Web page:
FOCUS ON: Fleet Management

Fleet Management represents one of the major cost factors for business and organisations. Normally, it is within the top 3 of cost categories. On top of this, it is a very emotional subject, and there are very many stakeholders that all have their say in the matter.

There is always a tension between the wishes of the drivers (in general they want to drive as nice a car as possible) and the objectives of the company that wants to keep cost as low as possible. Then there are tax consequences, workers councils, employee and car policies, several suppliers and a lot of opacity in the contracts. Add to this that companies want to be an attractive employer as well, and it is clear that this is a complex matter.

And then there are other elements to consider:

 

  • Many companies have CO2 reduction strategies, where mobility is usually one of the major contributors.
  • There is a definite trend towards alternative power trains. Think of electricity, hydrogen or hybrid versions. At the moment, the ultimate solution has not been found yet, but for many situations there are already solutions available.
  •  In urban areas, young people tend not to want to own a car, but are looking for flexible mobility. How can a company adapt to this?
  • IFRS changes: the way leased assets (not only cars) are recognised on the balance sheet is changing the next few years. How do you take care of a good transition?

 

What would an external consultant bring?

In many companies, especially those with fewer than about 300 cars, fleet managers are not dedicated to this task and fleet management is one of their (many) responsibilities. We typically find this responsibility within procurement, HR, finance or management assistants. And even when there is a dedicated fleet manager, there usually is no information available about the cost components in the contracts. An external consultant can provide the information and make sure that the agreements with the lease companies are lived up to.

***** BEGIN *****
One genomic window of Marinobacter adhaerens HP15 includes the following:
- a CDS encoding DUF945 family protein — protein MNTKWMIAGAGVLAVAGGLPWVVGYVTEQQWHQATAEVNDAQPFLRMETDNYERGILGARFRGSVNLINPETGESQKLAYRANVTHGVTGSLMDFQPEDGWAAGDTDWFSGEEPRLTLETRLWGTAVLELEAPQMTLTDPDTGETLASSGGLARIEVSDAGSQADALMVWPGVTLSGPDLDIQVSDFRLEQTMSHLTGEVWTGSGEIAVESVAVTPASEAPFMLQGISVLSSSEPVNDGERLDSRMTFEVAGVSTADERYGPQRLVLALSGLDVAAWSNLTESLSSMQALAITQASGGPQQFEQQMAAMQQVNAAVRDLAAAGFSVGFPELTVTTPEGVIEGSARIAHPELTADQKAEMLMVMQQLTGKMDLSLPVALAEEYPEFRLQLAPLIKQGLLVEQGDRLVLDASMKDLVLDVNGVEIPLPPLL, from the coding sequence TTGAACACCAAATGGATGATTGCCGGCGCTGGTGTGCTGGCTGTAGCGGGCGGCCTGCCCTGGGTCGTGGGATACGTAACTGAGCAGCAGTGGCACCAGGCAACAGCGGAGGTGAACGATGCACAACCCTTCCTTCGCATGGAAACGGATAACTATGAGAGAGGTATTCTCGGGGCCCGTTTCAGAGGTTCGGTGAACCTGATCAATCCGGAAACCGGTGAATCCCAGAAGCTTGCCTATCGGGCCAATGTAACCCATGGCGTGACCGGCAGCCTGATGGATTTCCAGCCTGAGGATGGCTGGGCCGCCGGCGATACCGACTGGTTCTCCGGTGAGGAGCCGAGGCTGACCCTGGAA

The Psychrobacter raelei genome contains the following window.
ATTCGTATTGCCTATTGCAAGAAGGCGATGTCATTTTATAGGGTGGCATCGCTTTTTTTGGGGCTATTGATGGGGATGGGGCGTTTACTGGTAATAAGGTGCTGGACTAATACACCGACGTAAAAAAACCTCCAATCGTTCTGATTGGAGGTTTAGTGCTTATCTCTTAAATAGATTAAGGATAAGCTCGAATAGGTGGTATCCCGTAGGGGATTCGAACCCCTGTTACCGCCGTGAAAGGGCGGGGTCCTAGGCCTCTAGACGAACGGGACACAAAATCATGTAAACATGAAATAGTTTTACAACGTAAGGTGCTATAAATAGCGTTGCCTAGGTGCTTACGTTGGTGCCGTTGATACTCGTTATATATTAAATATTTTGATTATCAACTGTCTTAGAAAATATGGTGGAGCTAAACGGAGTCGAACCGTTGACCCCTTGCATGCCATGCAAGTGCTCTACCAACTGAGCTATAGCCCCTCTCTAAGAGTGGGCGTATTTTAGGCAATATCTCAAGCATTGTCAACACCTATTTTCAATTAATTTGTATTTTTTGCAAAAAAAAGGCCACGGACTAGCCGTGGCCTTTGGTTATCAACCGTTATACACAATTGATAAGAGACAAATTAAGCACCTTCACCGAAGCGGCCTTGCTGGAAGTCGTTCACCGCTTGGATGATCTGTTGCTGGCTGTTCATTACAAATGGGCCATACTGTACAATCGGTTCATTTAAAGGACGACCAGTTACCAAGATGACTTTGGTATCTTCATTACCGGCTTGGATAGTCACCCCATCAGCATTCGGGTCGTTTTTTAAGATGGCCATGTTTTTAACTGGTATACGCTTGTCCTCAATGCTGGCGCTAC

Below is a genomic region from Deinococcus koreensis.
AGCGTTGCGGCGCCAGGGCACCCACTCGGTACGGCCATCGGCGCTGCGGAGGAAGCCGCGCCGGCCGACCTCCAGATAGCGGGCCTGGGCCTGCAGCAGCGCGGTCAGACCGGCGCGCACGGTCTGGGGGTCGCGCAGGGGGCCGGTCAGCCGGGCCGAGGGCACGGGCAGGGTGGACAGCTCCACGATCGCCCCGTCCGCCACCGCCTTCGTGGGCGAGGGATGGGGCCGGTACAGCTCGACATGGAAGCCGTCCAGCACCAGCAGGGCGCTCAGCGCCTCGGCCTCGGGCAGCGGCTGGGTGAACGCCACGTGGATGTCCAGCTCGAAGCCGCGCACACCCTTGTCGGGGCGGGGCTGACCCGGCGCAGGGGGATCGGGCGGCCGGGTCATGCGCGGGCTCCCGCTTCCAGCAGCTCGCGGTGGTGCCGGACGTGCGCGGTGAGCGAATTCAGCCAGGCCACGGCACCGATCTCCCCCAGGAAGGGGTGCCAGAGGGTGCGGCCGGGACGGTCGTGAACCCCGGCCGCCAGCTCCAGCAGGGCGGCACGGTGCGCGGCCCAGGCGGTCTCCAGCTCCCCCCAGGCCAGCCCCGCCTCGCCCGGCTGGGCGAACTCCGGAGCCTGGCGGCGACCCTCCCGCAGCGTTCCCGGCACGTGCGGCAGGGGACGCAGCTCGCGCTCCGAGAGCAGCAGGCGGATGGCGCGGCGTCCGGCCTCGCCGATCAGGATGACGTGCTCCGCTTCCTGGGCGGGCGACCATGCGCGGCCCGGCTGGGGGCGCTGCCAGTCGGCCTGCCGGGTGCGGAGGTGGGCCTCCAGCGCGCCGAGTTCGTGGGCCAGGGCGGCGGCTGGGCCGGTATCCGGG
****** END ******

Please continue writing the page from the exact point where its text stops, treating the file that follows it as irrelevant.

The challenge is that the contracts with lease companies are not transparent:

 

  • The main cost component of a contract is depreciation (around 40% of the total cost of the lease agreement) and depreciation is heavily dependent on the residual value of the car.
  • Many cost components (like maintenance, insurance and repair), contain invisible kickbacks for the lease company, that all add to the cost.
  • When contract is recalculated, it is not clear whether the new rate complies with the agreement or not.

In the tender phase, these are usually optimised virtually, but in due course, for example when new models enter the market, this is slowly changed to the advantage of the lease company.

Finally, an external consultant can help make mobility future proof, both from a mobility perspective as from a financial perspective.

 

Where can savings potentials be found?

Savings can be found in many components and are dependent on the strategies of the companies and what they want to achieve. Think of:

 

  • Purchase agreements with lease companies, importers, dealers
  • Insurance and damage repair
  • Mobility solutions instead of lease solutions
  • Policy adaptations
  • Fuel purchasing
  • Service level agreement with suppliers
  • Reduction of hidden cost components
  • Drivers’ behaviour

Where does corporate responsibility fit in?

Corporate responsibility is a subject that is of growing importance. Partly because of government policies (In public tenders this is more and more a subject that is one of the weighing factors), partly because of the growing awareness in the boardroom. An external consultant can help shape a companies’ policies in such a way that it complies with the objective they want to achieve.

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